But What About Our Husbands? | Seventh Generation
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But What About Our Husbands?

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3 comments
Author: Kristi Marsh

In the unfolding world of environmental health, my place is in front of women. Learning how to bring safer, kinder products into my home was the springboard to helping other women who are eager to know what I've learned. Keynotes, lectures, conferences... the bigger the stage the better! I thrive on the high energy and mind-snapping feminine electricity that fills a room when I speak.

Most rewarding to me is to be part of bubbling, infectious, spirited discussions. I've found, at almost every event, some determined, fearless soul will stand up and ask a question others are wrestling with silently: "HOW do I get my husband on board? He just doesn't understand," or "My husband thinks it's too expensive," or "He just doesn't care," or "He won't change his ways."

I look across the room and witness the sisterhood of hearts go out to her, and then their eyes move to me for the magical marital solution. I tilt my head, sympathetically, smile with an "Oh Honey" look and half-jokingly respond; "Someone else is going to have to write that book."

Admittedly, my book, Little Changes, was written in a woman's voice, about a woman's journey, revealing my typically female emotions. Yet, since writing it, I've been around many wise women, had deep conversations and have collected some husband-tested tools I recommend to encourage a merging of Venus and Mars.

Here are a collection of ideas that just might add that eco-spark to your partnership as you create a healthier and safer home for the whole family.

My hubby applauds my quest for genuine food. Maybe it's because my cooking has dramatically improved by using fresh foods and simpler flavors. He has weaned our lawn of its drug addiction, and befriended our backyard chickens. But if you look inside our bathroom cupboards, there is a hairspray, and a few other products, I would be embarrassed for you to see on my quest for perfectionism. In spite of them, my impact has been remarkable on my own body, mind and spirit and on my children. Just like you.

Here are recommended discussion starter titles:

Exposed by Mark Schapiro
The Omnivore's Dilemma by Michael Pollan
The New American Diet by Stephen Perrine
Food Matters by Mark Bittman

If you are looking for money saving ideas, try this kind DIY weed killer recipe.

So, what have you witnessed in your relationships? What has been a topic, tool, or to-do that became the trigger for your spouse? Or is there just one thing that you would LOVE to see him change out?

Enjoy the journey,

Kristi

About Kristi Marsh
Kristi Marsh is the founder and force behind Choose Wiser and a passionate speaker. Born and raised as a mainstream Pacific Coast soul, she now advocates for women's eco-health while raising her children in New England. Kristi revels in taking gloomy-n-doomy overwhelming topics and flipping them into bite size doable changes for Everyday-Me's, creating healthier homes and bodies one little change at a time.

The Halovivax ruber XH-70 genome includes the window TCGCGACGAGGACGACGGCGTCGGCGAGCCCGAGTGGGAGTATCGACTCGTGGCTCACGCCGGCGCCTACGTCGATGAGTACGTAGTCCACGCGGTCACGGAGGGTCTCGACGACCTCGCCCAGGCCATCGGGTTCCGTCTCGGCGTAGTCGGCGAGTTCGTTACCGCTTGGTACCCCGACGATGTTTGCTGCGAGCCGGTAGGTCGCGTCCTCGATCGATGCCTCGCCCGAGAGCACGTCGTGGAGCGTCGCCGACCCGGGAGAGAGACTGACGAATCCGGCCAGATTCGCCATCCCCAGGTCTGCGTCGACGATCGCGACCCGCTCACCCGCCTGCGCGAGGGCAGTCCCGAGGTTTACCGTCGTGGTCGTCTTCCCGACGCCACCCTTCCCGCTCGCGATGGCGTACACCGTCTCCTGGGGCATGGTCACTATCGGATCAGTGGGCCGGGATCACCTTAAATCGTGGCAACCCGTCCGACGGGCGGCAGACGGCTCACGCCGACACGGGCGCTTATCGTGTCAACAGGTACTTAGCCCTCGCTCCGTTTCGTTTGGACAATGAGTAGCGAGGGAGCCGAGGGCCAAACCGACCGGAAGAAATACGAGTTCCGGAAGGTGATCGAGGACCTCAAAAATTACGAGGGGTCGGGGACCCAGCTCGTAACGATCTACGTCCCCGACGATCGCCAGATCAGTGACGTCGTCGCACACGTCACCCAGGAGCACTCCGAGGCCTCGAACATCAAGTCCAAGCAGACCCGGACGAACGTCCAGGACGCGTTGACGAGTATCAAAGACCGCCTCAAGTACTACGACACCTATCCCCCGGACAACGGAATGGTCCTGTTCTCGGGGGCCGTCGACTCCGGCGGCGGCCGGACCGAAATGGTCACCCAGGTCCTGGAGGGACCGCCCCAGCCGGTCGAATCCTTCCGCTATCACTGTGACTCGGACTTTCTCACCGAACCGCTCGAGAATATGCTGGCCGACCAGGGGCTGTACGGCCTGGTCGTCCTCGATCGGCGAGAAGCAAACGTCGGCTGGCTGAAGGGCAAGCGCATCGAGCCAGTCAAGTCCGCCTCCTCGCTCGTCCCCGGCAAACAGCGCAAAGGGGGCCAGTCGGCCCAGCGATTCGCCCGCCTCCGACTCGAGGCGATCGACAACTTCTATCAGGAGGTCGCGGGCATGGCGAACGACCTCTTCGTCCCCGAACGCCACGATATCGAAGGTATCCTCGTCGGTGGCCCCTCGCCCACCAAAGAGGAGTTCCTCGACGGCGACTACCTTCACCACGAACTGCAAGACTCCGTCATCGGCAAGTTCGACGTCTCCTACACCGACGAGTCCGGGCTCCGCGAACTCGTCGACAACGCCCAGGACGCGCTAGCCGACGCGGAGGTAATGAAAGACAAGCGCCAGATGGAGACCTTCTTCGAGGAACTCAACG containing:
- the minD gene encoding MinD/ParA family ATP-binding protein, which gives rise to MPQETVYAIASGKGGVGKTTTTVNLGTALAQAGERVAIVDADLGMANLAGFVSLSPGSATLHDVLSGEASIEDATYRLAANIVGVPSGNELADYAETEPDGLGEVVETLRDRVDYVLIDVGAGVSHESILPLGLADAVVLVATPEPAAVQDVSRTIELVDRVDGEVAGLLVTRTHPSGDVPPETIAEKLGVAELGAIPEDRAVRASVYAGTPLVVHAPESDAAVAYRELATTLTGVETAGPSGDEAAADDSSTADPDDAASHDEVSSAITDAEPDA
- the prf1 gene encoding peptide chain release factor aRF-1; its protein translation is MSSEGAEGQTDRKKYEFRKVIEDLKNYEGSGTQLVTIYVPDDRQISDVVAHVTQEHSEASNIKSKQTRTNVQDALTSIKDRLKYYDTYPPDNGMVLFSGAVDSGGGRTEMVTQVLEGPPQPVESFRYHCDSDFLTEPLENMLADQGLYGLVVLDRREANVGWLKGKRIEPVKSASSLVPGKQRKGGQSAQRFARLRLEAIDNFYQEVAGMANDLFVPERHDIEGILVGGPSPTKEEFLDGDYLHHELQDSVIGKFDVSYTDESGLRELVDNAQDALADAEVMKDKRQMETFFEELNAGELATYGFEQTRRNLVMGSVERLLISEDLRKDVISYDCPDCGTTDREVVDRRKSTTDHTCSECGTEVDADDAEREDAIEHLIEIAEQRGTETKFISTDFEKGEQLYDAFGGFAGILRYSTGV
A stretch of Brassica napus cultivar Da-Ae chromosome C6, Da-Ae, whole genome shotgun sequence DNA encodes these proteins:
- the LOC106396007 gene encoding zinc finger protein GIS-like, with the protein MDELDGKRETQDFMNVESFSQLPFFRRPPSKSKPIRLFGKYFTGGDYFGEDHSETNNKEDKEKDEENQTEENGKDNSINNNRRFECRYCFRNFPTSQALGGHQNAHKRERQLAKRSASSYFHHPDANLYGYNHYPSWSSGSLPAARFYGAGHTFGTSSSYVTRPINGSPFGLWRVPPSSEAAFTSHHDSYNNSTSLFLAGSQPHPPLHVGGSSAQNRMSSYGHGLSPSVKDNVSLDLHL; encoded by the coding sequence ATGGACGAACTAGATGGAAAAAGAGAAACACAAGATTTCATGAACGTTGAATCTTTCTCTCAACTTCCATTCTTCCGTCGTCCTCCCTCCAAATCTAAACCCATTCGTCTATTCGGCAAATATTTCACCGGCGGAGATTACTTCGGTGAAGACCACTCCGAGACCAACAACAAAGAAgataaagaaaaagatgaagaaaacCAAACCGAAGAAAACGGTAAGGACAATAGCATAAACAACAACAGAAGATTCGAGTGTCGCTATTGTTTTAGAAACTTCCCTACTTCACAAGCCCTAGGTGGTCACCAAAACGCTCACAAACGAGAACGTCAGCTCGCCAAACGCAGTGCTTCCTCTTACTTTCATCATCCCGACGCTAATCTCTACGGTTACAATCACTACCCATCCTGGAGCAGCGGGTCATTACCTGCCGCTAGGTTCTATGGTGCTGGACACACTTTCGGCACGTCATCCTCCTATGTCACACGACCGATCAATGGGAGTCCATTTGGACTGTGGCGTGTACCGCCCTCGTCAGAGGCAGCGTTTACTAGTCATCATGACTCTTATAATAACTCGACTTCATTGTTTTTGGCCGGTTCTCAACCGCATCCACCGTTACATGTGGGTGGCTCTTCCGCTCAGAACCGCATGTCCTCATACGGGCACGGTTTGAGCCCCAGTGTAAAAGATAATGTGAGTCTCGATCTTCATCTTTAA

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Comments

LM McWilliams picture
LM McWilliams
08/15/14
It's incredible to me, though I've grown up in America, how in the world we ever let ourselves be convinced that is was OK to pollute our air, water, soil... and our bodies, to the point that our children are born polluted. All of them. The next time we are tempted to pick up a can of hairspray, or slather chemicals on our faces, or buy synthetic fabrics, or chemically treated fabrics (nearly all are in some way), or coat the interior of our homes in paints that release toxins, or... we should ask ourselves if it is really important enough to risk our health. Or our children's health. It is worth seeking out the truly non-toxic versions of products we cannot live without. And giving up those we can. Health is our natural state of being. You are right, Kristi - it becomes overwhelming. The principles are important, but 'bite-sized' steps make it easier to take action. And EVERY STEP MATTERS! Lists of 10 things everyone can consider changing for the better in their lives - without upsetting the applecart of their daily routine - are a great tool! Principles matter, too, especially since the 'experts' keep changing their recommendations or warnings, depending on their perspective, who is paying them, and increasing knowledge about the dangers of many chemicals. My guideline is: if our ancestors did not evolve in contact with a particular substance, my body is not going to have the genetic code on how to deal with it - and it is NOT likely to be healthy! On the other hand, if my ancestors thrived while exposed to certian things (appropriate amounts of sunshine, foods, etc) then those things probably ARE good for my body!
Nightarrow85 picture
Nightarrow85
08/14/14
It took a nasty emergence of a chemical allergy for us to go from eco-aware to making the deep plunge. I admit it - I can't currently afford local chicken ($6.99/lb?!), but I can still choose companies that offer better living environment and eat a veggie heavy diet to cut down on over-consumption. I think getting the guy on board often is just making what changes you CAN commit to instead of focusing on the changes you CANT. Making small changes within your means can make the path to healthier living a million times easier. Showing your partner that these changes don't have to be a major pain (either in work or wallet) is your best bet.
E. picture
E.
08/14/14
How about recognizing that not all Seventh Generation female customers are straight? Try to make your title and article more inclusive, please.